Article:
Church and chapel ceremonies
Marriage in the Church of England or Church in Wales
If you're a British/EEA/Swiss national you should be able to complete your legal preliminaries through the church using the usual banns process or 'Archbishop's Licence' process, details of which can be obtained from your parish vicar.
Please note that at present same sex couples can't legally marry in an Anglican Church.
If your vicar requests that you give notice to your registrar you should be aware that a registrar can only take notice of marriage from a British/EEA/Swiss national under the following circumstances:
- That one or both of you are resident in the parish where you want to be married for a period of seven complete days immediately before the giving of the notice
- That although one or both may not live in the parish one or both are on the electoral roll of the church and this is their usual place of worship
As evidence of the above you'll need to have:
- A letter from the vicar stating that either one or both parties are parishioners or that one or both parties are on the electoral roll of the church (see example letter)
If you're giving notice more than three months from the date of marriage the letter should state that the vicar is willing to accept a superintendent registrar's certificate valid for 12 months.
If you're subject to immigration control you won't be able to use the usual church process for banns or licence. This is because you're excluded from ecclesiastical preliminaries by the Immigration Act 2014. As such you'll be required to give notice of marriage to a registrar in a designated register office.
Where the only obstruction to you marrying by ecclesiastical preliminaries is the nationality of one or both of you, notice can be given subject to the following:
- The consent of the incumbent has been obtained for the marriage to take place at the church/chapel, and
- Confirmation is received by the registrar from the incumbent that the marriage could have taken place by banns or common licence if the couple weren't excluded by the Immigration Act 2014.
If the written consent hasn't been obtained when notice is given, and provided to the registrar at the time of notice, you should understand that before any marriage can take place you'll need to provide written confirmation to the registrar. If you choose to give your notices without this confirmation, it's entirely at your own risk and cost, should you be required to give notice again. You'll need to bring along all of the documents referred to in the prescribed evidence section in addition to the confirmation from the vicar.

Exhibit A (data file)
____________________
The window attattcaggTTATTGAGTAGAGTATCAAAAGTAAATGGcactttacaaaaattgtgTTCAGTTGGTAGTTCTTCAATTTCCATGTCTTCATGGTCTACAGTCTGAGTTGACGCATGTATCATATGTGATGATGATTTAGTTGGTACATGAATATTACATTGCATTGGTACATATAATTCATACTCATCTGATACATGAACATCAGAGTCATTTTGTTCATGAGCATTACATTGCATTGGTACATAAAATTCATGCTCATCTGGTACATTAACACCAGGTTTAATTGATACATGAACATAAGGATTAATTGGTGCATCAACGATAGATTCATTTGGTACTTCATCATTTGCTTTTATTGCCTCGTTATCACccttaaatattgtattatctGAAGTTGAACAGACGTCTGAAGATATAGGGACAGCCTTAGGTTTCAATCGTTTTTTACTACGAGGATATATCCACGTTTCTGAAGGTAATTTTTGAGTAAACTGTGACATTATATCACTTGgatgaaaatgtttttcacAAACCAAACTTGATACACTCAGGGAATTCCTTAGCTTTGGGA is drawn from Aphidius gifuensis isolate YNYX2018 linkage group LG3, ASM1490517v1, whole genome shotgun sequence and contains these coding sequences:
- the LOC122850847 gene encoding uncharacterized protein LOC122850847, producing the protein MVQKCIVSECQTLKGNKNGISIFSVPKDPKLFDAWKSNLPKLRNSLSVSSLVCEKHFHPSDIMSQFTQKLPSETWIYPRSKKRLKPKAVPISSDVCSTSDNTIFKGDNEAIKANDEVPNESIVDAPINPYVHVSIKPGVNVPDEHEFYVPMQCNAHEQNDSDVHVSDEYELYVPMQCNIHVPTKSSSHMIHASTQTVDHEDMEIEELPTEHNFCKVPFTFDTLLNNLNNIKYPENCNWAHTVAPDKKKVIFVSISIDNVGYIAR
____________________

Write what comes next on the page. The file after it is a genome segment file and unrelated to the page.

Getting married in a church or chapel of a religion other than the Church of England or Church in Wales
It's necessary for all couples wishing to marry in a church or chapel other than Church of England or Church in Wales to give notices of marriage to their local registrar. If you're a same sex couple, you can only marry in a church or chapel which has been registered for that purpose. Details of churches in your area registered for same sex marriages can be obtained from your local registration service. All of the rules for giving notice and prescribed evidence requirements are as stated previously.
In order to marry in a church or chapel other than the Church of England or Church in Wales in the Shropshire Council area, one or both of you must satisfy the following requirements:
- One or both of you must live in the Shropshire Council area for a period of at least seven complete days immediately before notice is given
- If neither of you live in the Shropshire Council area, the church in which you wish to marry must be your usual place of worship
- If neither of you live in the Shropshire Council area, there should not be a church of the same denomination in your own local area, and the church in Shropshire should be the nearest one to you geographically of the denomination under which you worship
- The church or chapel must be registered for marriages
- If the attendance of a registrar is needed to register the marriage please be aware that there are additional statutory charges to pay, and the time and date must be mutually acceptable.